10. Having heard learned counsel appearing for parties and on perusal of record, we are of the considered view that appeal deserves to be dismissed at the threshold for the reasons indicated herein below.
11. At the outset, it is requires to be noticed that on survey conducted on 25.07.2013 in the business premises of appellant, the factum of non-remittance of TDS, which assessee had collected or retained with it had surfaced. It is on account of such survey conducted, proceedings under Section 201 (1)(A) of the Act was initiated and assessee in question was declared as an assessee in default under Section 201 of the Act by order dated 30.07.2013. Said order has reached finality or in other words undisputedly assessee has not challenged the said order.
12. Pursuant to said order, demand was raised and immediately within four days i.e., on 02.08.2013, assessee remitted the amount along with interest. It is thereafter the penalty proceedings came to be initiated by issuing notice under Section 221 of the Act to the assessee. In the penalty proceedings, assessee admitted that it was an assessee in default. However, a plea came to be raised that within four days of the order passed under Section 201 of the Act, amount which was required to be remitted along with interest had been remitted/paid and contended that delay of 15 months in not remitting the amount of tax to the tune of 2.05 crores which was relatable to salary deductions, contract payments, professional fee, etc., paid or payable to parties during the year ending 31.01.2012 had not been remitted or assessee had failed to remit the said amount so deducted to the account of the Central Government was due to financial crisis. Hence, the only plea which was available to assessee in the penalty proceedings is to explain the cause for delay. It is in this background, Assessing Officer amongst several questions raised had called upon assessee to answer three pertinent questions which has been noticed by the Commissioner of Income Tax (Appeals) in Paragraph 3.1 of the order and a plain reading of the same would disclose that during the financial year ending in question, assessee was possessing surplus funds of Rs.7,85,71,805/-. That apart, assessee had made three payments for purchase of sites, three payment for purchase of cars and as such, it was noticed that cars which were purchased was in addition to the existing four cars purchased in the earlier year and the reason of business expediency raised or pleaded by assessee was not suspectable as it was not in the proximity of truth. This finding of fact which had been recorded by the Assessing Officer when being set aside by the 1st appellate authority the least that was expected from Commissioner of Income Tax (Appeals) was to record a finding which would disprove said fact or in other words reasons had to be assigned. This exercise having not been undertaken by Commissioner of Income Tax (Appeals) and by a cryptic order as noticed herein, finding of the Assessing Officer having been set aside, this has persuaded the tribunal to reverse the finding of Commissioner of Income Tax (Appeals) and restore the finding of the Assessing Officer in part viz., affirming levy of penalty but reducing the quantum of penalty. We find from the order of tribunal that the finding recorded by the tribunal to arrive at a conclusion is based on sound appreciation of material available before it. In fact, a clear finding has been recorded by the tribunal that question of financial stringency pleaded by assessee was not proved. Even otherwise, it has been held that financial stringency would not justify the non-remittance of TDS to the Government, in as much as, it would amount to utilization of money payable to the appropriate government. As such, by extending its benevolence, tribunal has directed the Assessing Officer to restrict the levy of penalty to a sum of Rs.20,55,573/- in substitution to Rs.77,95,155/- levied by Assessing officer. This finding would not call for interference by us particularly when assessee having been declared as an assessee in default under Section 201 taxguru.in (1) of the Act by order dated 30.07.2013 and said order having not been challenged by the assessee.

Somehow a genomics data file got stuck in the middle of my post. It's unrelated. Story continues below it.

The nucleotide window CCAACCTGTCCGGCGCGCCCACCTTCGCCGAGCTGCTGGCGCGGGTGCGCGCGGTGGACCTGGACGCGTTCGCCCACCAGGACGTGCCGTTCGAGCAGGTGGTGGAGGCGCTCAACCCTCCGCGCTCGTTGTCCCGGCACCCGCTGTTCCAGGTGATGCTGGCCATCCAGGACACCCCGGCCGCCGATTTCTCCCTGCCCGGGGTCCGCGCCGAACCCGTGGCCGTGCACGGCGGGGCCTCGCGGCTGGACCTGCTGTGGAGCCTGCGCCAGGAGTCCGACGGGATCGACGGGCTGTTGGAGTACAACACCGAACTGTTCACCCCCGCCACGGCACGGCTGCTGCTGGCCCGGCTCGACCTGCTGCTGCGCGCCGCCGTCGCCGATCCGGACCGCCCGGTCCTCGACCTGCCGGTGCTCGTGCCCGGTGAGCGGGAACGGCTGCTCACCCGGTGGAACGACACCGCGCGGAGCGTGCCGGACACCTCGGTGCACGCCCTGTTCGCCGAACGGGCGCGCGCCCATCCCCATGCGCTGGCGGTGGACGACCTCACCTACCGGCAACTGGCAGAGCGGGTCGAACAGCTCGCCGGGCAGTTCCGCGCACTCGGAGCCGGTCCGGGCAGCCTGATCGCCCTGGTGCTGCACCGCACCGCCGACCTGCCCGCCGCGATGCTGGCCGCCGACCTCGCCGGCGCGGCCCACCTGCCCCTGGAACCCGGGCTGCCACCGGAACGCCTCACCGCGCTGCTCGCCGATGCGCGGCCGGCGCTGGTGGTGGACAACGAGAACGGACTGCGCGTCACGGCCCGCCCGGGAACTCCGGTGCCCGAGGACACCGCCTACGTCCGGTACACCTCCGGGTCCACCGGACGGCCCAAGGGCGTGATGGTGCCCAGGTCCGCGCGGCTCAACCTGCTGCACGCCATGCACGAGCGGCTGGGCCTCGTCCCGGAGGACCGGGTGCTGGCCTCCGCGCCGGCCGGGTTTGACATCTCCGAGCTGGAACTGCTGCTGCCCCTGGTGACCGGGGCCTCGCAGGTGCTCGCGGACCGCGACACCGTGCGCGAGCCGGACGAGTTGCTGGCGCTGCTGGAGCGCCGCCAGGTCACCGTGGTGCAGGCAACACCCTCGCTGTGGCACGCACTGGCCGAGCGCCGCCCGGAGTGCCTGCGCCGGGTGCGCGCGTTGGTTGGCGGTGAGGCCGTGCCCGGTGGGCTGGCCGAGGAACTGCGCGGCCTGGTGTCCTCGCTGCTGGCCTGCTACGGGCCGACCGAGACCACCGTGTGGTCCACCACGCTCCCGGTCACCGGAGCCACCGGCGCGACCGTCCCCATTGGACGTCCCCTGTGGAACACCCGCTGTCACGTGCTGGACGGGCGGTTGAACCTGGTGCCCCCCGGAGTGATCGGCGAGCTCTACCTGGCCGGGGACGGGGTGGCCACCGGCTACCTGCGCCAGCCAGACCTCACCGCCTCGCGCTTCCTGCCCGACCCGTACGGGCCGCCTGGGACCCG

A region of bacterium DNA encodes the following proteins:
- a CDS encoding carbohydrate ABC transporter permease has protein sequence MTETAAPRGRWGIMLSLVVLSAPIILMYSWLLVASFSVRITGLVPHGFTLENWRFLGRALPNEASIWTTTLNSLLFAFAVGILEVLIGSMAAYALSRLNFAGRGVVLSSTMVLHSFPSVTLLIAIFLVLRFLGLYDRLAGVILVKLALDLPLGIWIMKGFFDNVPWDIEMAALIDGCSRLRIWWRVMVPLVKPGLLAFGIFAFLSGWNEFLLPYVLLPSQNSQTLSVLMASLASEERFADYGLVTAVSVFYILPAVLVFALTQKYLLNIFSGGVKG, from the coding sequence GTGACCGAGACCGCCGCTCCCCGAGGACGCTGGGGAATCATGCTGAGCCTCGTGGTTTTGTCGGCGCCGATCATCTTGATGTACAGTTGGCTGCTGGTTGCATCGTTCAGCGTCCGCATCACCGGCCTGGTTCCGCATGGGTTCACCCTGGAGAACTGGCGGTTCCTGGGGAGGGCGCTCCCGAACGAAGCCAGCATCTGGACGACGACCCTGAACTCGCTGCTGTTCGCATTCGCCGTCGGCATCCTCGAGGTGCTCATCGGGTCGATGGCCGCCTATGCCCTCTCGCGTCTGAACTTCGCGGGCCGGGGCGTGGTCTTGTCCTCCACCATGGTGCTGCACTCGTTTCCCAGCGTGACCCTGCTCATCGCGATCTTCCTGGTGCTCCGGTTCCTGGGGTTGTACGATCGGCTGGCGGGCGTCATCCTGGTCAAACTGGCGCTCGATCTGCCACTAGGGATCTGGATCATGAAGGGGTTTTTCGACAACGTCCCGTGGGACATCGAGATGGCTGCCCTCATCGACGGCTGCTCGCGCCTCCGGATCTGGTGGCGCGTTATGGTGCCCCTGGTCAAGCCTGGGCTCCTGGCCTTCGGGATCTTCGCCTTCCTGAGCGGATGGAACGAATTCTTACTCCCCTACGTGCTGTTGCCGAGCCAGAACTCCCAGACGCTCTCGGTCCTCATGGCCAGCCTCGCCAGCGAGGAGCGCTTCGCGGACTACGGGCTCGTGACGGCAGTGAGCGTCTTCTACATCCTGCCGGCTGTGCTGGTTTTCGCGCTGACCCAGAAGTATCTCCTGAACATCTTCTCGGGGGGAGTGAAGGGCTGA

For the reasons aforestated, we do not find any other good ground to entertain this appeal. Accordingly, without framing substantial question of law as pleaded by the assessee, appeal stands dismissed.